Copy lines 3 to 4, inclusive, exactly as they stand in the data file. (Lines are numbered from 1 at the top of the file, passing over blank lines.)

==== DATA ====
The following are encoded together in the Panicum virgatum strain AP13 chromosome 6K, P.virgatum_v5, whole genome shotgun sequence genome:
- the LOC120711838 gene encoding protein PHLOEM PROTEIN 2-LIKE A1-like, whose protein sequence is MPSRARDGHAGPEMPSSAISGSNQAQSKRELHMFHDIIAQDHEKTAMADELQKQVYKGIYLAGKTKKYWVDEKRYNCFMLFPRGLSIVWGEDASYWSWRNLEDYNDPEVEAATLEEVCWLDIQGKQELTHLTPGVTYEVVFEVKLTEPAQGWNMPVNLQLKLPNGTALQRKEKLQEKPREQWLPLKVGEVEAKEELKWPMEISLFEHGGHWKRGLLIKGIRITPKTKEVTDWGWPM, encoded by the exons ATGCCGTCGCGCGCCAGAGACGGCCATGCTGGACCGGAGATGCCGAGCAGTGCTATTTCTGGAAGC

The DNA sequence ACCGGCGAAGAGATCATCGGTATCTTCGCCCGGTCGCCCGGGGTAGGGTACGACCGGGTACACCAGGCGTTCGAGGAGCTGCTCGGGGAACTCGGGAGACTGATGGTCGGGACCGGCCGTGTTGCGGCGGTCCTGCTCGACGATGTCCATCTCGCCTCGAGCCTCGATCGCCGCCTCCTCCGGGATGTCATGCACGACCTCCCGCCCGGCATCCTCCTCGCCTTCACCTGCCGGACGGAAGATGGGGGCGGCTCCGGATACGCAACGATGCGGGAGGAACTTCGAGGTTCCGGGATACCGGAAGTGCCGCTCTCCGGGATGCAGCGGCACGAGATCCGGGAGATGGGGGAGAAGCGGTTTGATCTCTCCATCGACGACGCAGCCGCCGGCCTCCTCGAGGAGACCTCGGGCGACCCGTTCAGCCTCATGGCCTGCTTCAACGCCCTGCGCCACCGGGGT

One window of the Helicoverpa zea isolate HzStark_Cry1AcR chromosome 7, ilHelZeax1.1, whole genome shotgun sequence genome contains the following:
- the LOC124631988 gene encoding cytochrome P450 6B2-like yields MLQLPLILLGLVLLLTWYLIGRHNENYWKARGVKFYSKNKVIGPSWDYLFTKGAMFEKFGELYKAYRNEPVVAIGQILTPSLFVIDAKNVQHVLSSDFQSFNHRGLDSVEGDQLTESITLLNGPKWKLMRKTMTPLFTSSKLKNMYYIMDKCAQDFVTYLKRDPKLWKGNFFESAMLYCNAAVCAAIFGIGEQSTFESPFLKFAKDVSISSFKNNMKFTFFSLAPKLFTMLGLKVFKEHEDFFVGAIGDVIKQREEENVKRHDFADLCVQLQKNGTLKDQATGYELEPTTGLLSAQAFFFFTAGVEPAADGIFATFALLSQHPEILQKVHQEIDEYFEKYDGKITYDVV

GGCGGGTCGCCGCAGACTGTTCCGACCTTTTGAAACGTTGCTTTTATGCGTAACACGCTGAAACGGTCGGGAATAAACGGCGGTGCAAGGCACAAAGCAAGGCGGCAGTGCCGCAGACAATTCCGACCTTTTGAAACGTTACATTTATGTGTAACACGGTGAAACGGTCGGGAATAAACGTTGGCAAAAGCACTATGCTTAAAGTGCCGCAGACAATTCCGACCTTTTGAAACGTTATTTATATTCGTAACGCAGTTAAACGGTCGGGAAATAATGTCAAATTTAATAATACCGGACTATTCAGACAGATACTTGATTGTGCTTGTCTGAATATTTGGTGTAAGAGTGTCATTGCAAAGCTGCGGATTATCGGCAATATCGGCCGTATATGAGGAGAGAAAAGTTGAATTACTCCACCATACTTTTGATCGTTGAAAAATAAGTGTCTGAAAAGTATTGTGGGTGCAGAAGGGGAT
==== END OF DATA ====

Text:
The DNA sequence ACCGGCGAAGAGATCATCGGTATCTTCGCCCGGTCGCCCGGGGTAGGGTACGACCGGGTACACCAGGCGTTCGAGGAGCTGCTCGGGGAACTCGGGAGACTGATGGTCGGGACCGGCCGTGTTGCGGCGGTCCTGCTCGACGATGTCCATCTCGCCTCGAGCCTCGATCGCCGCCTCCTCCGGGATGTCATGCACGACCTCCCGCCCGGCATCCTCCTCGCCTTCACCTGCCGGACGGAAGATGGGGGCGGCTCCGGATACGCAACGATGCGGGAGGAACTTCGAGGTTCCGGGATACCGGAAGTGCCGCTCTCCGGGATGCAGCGGCACGAGATCCGGGAGATGGGGGAGAAGCGGTTTGATCTCTCCATCGACGACGCAGCCGCCGGCCTCCTCGAGGAGACCTCGGGCGACCCGTTCAGCCTCATGGCCTGCTTCAACGCCCTGCGCCACCGGGGT

One window of the Helicoverpa zea isolate HzStark_Cry1AcR chromosome 7, ilHelZeax1.1, whole genome shotgun sequence genome contains the following: